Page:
ASAC Presents The Synapse Brothers, Matts Weston and Davignon

Albany Sonic Arts presents an evening of percussive-driven electronic music featuring The Synapse Brothers (Bob Gluck, John Myers), Matt Weston and Matt Davignon.

Saturday July 25 @ 8pm
Upstate Artists Guild
247 Lark St.
$5 suggested donation

If you’d like to study up for this show, check out Davignon’s Some Notes on Drum Machining.

Artist Bios:

The Synapse Brothers fuse together elements of electroacoustic music with improvised jazz and funk. Bob Gluck on the keyboard and electronics and John Myers playing guitars and MIDI-guitar will play live. They will be virtually accompanied by sound designer Pat Gleeson’s lustrous beats and sounds. Bob is well known for his presence on the local jazz scene. His repertoire spans jazz performance both acoustic and with electronics and free improvisation, avant-garde concert music and music for electronic expansions of acoustical instruments, including the ram¹s horn, Disklavier (computer-assisted piano) and Turkish baglama saz. Bob Gluck is Associate Professor of Music and Director of the University at Albany Electronic Music Studio.

Matt Weston has recently relocated to Albany, and we couldn’t be luckier to have such an incredible musician in our midst. Matt plays percussion and electronics, and has performed throughout the US and in Europe. He has appeared on CNN, VH1, and CBS TV. He has studied and/or collaborated with Arthur Brooks, Bill Dixon, Kevin Drumm, Milford Graves, William Parker, Jack Wright and others. He has recorded for the Tautology, Sachimay, Breaking World Records, Imvated, Crank Satori, BoxMedia, and Drag City labels. He currently records for the new 7272music label. In addition to his solo work, Weston is a member of Barn Owl (with guitarist Chris Cooper and bassist Andy Crespo); and is guitarist with Thrillpillow (with guitarist/vocalist Plum Crane, bassist/vocalist Maggie Nowinski, and drummer James Z).

Matt Davignon is an experimental musician living in Oakland, California. Since 1993, he has developed his own unique style of music, which focuses largely on textures, arrhythmic patterns and musical imperfections. Since 2004, he has been working almost exclusively with a drum machine. Instead of using it as a rhythm device, he plays the pads manually while processing the sounds through an array of effects devices and samplers, improvising music made of organic-sounding textures, hums, gurgles and crackles. Matt is also a member of the Crank Ensemble, and is the founder of the Pmocatat Ensemble. He’s active in organizing experimental & unusual music performances in the San Francisco Bay Area. In addition to being responsible for such events as The San Francisco Found Objects Festival, and regular DroneShift concerts, he’s one of the curators for the Luggage Store Gallery Experimental Music Series.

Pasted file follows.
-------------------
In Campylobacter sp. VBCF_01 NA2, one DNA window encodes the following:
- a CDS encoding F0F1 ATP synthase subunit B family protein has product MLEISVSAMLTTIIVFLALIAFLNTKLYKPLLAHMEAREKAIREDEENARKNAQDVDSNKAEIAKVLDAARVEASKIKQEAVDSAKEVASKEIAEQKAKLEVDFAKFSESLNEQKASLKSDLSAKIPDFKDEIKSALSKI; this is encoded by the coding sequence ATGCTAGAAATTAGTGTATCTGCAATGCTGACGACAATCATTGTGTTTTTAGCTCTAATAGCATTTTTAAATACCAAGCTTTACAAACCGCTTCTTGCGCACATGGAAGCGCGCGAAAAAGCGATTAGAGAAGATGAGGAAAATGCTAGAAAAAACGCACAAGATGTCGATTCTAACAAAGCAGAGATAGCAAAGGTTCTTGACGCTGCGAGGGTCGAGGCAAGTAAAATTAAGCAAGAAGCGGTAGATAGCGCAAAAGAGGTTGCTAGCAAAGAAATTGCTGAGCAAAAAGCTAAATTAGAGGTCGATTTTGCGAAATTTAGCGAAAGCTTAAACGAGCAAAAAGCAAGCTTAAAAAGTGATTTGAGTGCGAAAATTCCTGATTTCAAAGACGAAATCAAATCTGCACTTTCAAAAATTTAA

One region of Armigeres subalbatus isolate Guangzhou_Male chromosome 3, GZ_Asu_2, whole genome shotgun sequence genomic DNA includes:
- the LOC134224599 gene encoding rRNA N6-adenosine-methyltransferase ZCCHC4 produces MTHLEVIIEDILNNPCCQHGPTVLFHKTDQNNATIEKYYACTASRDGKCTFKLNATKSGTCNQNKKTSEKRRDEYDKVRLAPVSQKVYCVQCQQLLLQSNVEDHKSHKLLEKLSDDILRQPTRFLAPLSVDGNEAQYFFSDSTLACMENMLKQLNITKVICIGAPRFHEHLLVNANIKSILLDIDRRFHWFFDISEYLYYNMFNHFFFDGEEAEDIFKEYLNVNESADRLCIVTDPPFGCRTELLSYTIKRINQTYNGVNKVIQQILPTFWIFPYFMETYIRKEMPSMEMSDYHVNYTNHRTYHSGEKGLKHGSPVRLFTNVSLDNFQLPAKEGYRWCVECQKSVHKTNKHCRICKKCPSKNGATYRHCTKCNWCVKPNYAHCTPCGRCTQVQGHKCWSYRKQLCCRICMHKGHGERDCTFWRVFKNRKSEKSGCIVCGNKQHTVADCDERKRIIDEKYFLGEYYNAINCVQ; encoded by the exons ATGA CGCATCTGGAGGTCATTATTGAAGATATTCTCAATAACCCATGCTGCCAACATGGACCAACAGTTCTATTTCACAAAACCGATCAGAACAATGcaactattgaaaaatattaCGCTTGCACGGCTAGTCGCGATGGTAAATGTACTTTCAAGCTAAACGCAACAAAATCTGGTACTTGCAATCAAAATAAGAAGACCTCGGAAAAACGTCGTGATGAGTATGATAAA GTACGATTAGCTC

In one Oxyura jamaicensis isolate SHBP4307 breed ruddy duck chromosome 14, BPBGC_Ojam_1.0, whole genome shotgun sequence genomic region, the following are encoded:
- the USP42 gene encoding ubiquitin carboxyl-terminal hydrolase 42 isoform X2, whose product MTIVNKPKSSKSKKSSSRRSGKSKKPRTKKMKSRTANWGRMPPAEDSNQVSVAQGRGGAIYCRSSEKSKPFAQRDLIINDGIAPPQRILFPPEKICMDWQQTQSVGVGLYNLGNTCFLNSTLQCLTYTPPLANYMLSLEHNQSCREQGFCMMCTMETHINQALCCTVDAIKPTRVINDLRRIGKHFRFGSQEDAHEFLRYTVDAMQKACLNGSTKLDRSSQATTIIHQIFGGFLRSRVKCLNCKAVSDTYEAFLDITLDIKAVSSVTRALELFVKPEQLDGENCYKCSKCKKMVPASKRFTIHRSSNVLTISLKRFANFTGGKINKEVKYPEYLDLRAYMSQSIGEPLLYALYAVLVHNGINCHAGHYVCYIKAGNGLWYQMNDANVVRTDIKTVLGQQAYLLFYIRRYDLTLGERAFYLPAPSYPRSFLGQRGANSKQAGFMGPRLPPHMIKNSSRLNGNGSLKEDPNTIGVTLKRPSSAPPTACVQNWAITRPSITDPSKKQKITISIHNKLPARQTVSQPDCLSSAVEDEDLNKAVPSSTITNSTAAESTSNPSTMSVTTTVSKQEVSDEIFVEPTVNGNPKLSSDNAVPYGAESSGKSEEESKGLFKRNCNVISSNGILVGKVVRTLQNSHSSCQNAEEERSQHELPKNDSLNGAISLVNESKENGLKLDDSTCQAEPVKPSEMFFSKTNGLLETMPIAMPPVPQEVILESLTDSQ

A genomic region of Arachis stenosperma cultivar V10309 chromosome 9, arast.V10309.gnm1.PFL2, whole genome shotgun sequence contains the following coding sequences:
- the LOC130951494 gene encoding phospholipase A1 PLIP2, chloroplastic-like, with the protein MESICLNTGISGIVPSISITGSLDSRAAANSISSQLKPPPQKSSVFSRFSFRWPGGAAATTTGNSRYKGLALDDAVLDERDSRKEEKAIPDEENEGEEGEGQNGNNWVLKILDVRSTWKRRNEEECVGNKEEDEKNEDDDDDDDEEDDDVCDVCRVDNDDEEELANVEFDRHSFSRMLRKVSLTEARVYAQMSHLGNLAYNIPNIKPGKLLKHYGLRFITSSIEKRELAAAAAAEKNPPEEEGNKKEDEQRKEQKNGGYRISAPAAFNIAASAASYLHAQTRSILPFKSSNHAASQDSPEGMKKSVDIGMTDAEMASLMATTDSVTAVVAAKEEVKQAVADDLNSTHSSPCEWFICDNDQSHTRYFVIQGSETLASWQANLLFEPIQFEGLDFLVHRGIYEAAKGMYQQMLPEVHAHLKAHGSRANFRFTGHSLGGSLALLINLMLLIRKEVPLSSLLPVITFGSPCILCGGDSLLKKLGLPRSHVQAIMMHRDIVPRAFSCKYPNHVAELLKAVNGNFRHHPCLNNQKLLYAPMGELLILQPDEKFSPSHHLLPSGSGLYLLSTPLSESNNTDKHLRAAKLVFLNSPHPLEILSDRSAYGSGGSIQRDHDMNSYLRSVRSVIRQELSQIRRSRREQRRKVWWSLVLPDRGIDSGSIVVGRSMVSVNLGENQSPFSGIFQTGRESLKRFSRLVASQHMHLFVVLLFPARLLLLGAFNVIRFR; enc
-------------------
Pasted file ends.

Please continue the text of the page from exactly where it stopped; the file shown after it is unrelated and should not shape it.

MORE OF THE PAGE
John Cohen Banjo Workshop on the Down Home Radio Show

I’ve been picking and grinning along to this recording of a banjo workshop led by John Cohen. He covers so much stylistic territory for old time banjo and touches on some of my favorite players. Mentioned repeatedly is Cohen’s classic banjo compilation, High Atmosphere. It’s great to hear Cohen talk about the tunes and the players. Even better is hearing him marvel at the possibilities afforded by different picking styles and tunings. Host Eli Smith has also put together a companion mix tape of the original recordings. Highly recommended.

ASAC Presents The Human Quena Orchestra, Grab Ass Cowboys and More

Much more…so much more. Albany Sonic Arts pulls out the noise stops for tomorrow’s show.

Firday July 17 @ 8pm
Upstate Artists Guild
247 Lark St.
$5 suggested donation

The Human Quena Orchestra – Punishing duo from PA/CA on Crucial Blast Records.
“like having your face ground into a brick wall” -Signal to Noise Magazine

Grab Ass Cowboys – Albany freeformnoiserock cheapskates

Requiem – 1/2 of Human Quena Orchestra…sweet drone shindig

Derealize – (also known as Worlds of Sh*t) – a one man harsh noise mugging